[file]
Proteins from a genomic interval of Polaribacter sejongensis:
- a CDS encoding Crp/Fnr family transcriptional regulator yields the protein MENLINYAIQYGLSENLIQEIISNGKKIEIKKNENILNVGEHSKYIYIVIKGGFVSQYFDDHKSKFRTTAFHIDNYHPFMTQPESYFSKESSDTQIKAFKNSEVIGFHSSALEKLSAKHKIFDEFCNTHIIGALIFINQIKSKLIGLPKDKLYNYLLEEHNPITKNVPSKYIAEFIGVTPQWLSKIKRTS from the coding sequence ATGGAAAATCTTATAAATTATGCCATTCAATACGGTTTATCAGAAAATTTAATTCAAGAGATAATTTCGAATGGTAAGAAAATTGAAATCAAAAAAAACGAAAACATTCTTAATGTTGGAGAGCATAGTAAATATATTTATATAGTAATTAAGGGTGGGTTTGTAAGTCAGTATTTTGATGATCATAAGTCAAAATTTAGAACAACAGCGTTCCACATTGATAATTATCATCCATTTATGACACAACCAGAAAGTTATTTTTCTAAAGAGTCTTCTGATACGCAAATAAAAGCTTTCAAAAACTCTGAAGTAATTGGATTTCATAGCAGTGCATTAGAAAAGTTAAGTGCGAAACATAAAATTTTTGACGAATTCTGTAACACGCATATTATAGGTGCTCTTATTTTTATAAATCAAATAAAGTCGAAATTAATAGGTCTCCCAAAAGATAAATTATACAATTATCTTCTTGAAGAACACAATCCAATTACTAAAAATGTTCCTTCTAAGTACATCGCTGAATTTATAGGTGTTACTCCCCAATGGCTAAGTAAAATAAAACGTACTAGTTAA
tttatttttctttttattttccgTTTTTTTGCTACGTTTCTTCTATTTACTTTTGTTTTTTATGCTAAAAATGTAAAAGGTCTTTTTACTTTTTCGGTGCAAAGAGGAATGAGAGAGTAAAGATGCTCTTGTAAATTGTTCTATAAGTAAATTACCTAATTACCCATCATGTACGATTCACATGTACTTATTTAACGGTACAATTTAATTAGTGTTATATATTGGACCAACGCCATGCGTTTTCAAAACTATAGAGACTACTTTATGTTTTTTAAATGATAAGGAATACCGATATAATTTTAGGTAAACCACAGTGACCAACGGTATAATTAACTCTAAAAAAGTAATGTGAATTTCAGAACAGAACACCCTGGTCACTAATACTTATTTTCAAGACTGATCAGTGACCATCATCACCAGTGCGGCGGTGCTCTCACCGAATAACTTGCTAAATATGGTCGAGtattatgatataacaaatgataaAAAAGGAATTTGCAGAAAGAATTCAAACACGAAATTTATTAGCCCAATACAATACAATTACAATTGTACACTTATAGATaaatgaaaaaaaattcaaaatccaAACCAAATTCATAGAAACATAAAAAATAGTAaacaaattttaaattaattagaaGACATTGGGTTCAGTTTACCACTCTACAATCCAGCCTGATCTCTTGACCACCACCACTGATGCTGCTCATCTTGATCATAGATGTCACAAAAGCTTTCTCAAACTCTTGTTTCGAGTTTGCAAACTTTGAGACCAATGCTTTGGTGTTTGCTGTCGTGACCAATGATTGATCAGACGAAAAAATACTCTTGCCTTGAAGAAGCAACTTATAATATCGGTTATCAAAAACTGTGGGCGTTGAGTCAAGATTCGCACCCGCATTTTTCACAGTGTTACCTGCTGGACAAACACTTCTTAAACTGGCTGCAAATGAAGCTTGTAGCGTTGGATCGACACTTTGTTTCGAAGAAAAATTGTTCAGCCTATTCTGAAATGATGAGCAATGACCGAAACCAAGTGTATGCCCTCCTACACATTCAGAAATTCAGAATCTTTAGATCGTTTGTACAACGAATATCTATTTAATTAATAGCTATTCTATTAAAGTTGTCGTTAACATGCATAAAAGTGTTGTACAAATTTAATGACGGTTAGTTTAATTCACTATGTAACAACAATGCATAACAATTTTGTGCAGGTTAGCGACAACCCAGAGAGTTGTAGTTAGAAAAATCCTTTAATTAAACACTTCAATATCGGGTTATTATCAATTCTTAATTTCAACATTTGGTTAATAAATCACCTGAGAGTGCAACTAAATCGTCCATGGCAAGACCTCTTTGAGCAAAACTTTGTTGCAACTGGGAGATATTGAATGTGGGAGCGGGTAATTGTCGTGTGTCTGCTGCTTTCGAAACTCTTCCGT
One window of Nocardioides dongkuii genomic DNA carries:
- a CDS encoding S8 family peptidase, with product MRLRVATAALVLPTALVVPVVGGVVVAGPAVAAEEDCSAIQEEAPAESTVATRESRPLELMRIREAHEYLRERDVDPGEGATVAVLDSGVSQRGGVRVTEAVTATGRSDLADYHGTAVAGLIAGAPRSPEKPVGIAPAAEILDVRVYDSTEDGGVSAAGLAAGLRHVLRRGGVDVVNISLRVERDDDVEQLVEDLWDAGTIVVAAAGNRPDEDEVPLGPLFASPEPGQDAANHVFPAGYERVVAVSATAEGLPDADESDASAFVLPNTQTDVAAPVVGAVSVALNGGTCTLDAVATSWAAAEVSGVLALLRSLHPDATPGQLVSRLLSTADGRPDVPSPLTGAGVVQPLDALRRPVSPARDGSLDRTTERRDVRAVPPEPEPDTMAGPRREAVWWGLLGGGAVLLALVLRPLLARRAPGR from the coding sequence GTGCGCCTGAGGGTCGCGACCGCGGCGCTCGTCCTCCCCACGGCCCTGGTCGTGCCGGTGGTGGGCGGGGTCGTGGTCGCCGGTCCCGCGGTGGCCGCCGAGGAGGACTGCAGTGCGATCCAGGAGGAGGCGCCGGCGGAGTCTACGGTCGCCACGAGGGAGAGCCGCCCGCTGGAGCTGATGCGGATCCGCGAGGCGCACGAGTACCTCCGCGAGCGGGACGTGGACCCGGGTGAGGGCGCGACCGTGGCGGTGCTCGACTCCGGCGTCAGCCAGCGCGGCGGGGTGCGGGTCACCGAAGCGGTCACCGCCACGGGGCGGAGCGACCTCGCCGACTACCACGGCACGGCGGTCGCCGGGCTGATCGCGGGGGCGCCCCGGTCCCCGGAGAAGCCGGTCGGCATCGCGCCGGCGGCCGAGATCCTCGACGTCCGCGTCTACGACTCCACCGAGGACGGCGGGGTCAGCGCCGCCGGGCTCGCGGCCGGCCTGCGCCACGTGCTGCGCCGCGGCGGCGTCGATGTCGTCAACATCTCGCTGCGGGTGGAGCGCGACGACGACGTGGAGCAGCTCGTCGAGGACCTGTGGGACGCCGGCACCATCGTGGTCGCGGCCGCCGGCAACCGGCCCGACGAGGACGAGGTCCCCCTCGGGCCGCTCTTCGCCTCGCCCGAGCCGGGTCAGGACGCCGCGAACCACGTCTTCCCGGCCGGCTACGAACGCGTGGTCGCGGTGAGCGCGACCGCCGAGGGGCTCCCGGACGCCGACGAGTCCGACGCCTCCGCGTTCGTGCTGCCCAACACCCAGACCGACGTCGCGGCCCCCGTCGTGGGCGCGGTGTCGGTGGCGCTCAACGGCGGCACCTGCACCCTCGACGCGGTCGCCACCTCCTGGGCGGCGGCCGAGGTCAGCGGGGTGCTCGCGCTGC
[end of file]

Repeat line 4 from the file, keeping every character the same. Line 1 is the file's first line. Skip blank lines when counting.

One window of Nocardioides dongkuii genomic DNA carries: